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BharOS: The made-in-India OS to take on Android

  • Developed at one of the top engineering colleges in India, BharOSis claimed to be more secure than Alphabet Inc.’s Android OS.
  • BahrOS is apparently designed to be used in businesses and high-security surroundings, with no built in default apps, giving users access to only trusted apps from private store services.

A week ago, Alphabet Inc’s Google lost its bid in the Supreme Court of India to block an antitrust order that would force the tech giant to change the business model of its popular Android operating system (OS). India’s Competition Commission has ordered Google that the licensing of its Play Store “shall not be linked with the requirement of pre-installing” Google search services — the Chrome browser, YouTube or any other Google applications.

It was last year when the tech giant was found guilty by the Competition Commission of India (CCI) of abusing its dominant position in the Android Mobile device ecosystem and its operation of the Play Store. Therefore, CCI ordered Google to allow the uninstalling of those apps for Android phone users in India. The search engine behemoth was further ordered to make other significant changes like allowing third-party app stores to be sold on Google Play.

Other changes include giving users choice of default search engine when setting up a device; ceasing payments to handset makers to secure search exclusivity; not denying access to Android APIs to developers who build apps that run on Android forks, and allowing such forks. On top of all the orders, Google was also slapped with a US$162 million fine.

The fine is not really an issue, a small figure compared to what the company earns. The issue, according to Google, is the fact that India’s requirements will harm the Android ecosystem and, by doing so, disadvantage India. However, this seems unlikely: even before the dispute, India was developing “a rival to Android OS.”

BharOS vs Android OS

The BharOS is an Indian government-funded project to develop a free and open-source operating system for use in government and public systems. Developed by the Indian Institute of Technology, Madras (IIT), the project aims to reduce the dependence on foreign OS in smartphones and promote the use of locally developed technology. For India particularly, it is a step toward creating an indigenous ecosystem and a self-reliant future.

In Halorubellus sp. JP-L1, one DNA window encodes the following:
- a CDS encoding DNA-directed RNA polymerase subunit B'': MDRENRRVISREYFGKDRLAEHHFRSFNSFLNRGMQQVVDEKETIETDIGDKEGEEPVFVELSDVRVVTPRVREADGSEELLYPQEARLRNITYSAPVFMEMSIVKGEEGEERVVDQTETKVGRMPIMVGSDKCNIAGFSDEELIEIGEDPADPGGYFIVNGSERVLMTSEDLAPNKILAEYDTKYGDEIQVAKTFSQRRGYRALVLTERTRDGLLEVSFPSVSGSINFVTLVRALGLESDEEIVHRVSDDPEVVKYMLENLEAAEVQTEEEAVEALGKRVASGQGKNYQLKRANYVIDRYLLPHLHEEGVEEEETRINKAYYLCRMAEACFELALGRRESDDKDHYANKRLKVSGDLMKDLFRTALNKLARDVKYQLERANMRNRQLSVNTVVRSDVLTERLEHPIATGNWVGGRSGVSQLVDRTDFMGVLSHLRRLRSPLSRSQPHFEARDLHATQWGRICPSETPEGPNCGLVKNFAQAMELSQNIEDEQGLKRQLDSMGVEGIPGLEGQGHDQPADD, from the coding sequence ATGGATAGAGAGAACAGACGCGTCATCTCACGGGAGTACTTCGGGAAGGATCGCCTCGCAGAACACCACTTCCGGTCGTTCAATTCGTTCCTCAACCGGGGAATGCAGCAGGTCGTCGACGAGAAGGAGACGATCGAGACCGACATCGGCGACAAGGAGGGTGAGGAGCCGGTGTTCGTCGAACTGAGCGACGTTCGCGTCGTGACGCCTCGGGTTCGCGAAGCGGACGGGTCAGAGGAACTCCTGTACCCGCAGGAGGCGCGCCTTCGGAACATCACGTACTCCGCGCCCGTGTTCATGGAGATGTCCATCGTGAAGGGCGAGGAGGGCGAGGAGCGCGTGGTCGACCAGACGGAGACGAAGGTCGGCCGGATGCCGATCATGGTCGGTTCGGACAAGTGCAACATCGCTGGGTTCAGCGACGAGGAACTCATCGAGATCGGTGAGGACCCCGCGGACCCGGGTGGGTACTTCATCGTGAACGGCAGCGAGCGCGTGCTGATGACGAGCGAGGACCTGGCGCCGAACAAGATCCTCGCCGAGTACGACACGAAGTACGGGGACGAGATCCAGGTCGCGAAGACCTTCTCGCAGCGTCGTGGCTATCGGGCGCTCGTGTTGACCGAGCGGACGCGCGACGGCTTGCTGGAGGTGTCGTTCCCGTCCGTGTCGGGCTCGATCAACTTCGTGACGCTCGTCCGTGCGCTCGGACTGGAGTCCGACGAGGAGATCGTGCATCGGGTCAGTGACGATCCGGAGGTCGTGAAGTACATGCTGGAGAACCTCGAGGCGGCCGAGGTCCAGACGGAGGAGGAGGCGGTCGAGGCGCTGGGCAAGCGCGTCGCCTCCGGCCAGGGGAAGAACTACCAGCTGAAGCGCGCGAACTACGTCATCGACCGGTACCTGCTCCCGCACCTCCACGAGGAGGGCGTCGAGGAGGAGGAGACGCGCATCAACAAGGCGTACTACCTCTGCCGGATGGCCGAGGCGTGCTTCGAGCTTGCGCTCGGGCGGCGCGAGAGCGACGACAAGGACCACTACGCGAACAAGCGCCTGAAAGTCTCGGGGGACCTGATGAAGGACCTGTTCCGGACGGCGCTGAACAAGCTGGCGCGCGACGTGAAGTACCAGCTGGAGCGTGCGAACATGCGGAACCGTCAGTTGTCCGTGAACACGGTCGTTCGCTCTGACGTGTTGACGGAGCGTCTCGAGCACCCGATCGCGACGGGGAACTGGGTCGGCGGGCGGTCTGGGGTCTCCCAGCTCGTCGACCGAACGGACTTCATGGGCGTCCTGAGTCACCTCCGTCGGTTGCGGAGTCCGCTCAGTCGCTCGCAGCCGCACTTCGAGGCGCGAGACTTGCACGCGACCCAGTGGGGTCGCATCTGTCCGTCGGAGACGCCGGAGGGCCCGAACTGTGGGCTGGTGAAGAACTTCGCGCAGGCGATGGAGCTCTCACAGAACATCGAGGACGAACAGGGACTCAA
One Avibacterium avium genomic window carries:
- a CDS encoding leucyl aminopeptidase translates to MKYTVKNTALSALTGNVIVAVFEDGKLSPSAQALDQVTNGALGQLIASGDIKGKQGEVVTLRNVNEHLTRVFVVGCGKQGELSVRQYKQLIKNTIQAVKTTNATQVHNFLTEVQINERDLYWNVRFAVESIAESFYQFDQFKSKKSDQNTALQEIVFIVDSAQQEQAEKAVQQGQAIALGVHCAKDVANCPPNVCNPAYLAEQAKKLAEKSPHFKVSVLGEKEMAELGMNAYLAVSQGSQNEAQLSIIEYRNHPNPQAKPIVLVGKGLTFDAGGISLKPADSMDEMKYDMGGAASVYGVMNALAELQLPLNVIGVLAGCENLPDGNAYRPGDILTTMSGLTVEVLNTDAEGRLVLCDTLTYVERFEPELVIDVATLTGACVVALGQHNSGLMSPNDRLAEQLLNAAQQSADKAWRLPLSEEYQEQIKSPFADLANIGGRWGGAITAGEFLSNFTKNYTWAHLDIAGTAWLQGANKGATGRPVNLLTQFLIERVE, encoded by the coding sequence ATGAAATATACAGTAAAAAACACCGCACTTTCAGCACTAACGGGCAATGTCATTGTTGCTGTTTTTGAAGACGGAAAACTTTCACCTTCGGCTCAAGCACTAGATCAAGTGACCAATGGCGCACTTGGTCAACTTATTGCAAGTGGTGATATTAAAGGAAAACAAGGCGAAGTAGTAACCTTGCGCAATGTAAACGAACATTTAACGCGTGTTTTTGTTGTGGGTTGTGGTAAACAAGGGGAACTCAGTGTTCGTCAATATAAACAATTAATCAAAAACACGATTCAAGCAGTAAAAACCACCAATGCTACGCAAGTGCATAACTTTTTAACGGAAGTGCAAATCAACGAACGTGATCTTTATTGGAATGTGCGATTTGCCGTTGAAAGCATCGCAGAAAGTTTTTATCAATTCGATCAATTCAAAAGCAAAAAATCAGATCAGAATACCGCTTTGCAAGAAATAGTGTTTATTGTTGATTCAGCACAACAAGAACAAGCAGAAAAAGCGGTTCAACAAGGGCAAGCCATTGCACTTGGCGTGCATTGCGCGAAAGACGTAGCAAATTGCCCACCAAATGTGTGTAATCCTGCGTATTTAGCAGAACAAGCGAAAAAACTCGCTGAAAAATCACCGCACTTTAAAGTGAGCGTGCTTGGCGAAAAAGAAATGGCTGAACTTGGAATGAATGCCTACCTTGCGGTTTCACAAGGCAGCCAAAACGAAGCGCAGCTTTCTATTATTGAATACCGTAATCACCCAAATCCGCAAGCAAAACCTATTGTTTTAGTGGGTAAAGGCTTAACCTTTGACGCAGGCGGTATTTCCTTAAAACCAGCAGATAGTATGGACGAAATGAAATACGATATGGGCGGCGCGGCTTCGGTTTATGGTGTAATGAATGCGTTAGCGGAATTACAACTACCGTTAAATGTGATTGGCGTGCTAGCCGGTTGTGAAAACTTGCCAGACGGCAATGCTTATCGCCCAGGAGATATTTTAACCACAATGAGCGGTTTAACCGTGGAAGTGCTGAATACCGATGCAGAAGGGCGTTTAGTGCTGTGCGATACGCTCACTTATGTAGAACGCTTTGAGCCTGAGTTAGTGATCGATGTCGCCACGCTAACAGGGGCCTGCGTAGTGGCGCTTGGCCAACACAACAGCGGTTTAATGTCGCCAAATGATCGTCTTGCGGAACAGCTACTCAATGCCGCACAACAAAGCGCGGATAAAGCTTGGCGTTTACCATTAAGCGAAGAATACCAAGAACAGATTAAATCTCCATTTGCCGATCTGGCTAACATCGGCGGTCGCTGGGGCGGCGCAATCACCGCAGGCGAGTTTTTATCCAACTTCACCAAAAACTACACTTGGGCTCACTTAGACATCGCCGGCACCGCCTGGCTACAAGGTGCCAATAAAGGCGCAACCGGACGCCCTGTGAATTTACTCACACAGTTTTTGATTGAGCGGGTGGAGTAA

On Tuesday, Dharmendra Pradhan – the country’s Union minister for Communications, Electronics and Information Technology and Union Education Minister – tested the OS. BharOS Services are currently being provided to organizations that have stringent privacy and security requirements and whose users handle sensitive information that requires confidential communications on restricted apps on mobiles. These users also require access to private cloud services through private 5G networks.

BharOS also comes with No Default Apps (NDA) which means users aren’t forced to use apps that they may not be familiar with or that they don’t trust. Such an approach allows users to have more control over the permissions that apps have on their device.

According to Karthik Ayyar, the director of JandK Operations Pvt Ltd, the start-up that developed the OS, “BharOS offers ‘Native Over The Air’ (NOTA) updates that can help to keep the devices secure. NOTA updates are automatically downloaded and installed on the device, without the need for the user to manually initiate the process.” This ensures that the device is always running the latest operating system version, including the latest security patches and bug fixes. 


“With NDA, PASS, and NOTA, BharOS ensures that Indian mobile phones are trustworthy” Karthik noted. BharOS provides access to trusted apps from organization-specific Private App Store Services (PASS). A PASS provides access to a curated list of apps that have been thoroughly vetted and have met certain security and privacy standards.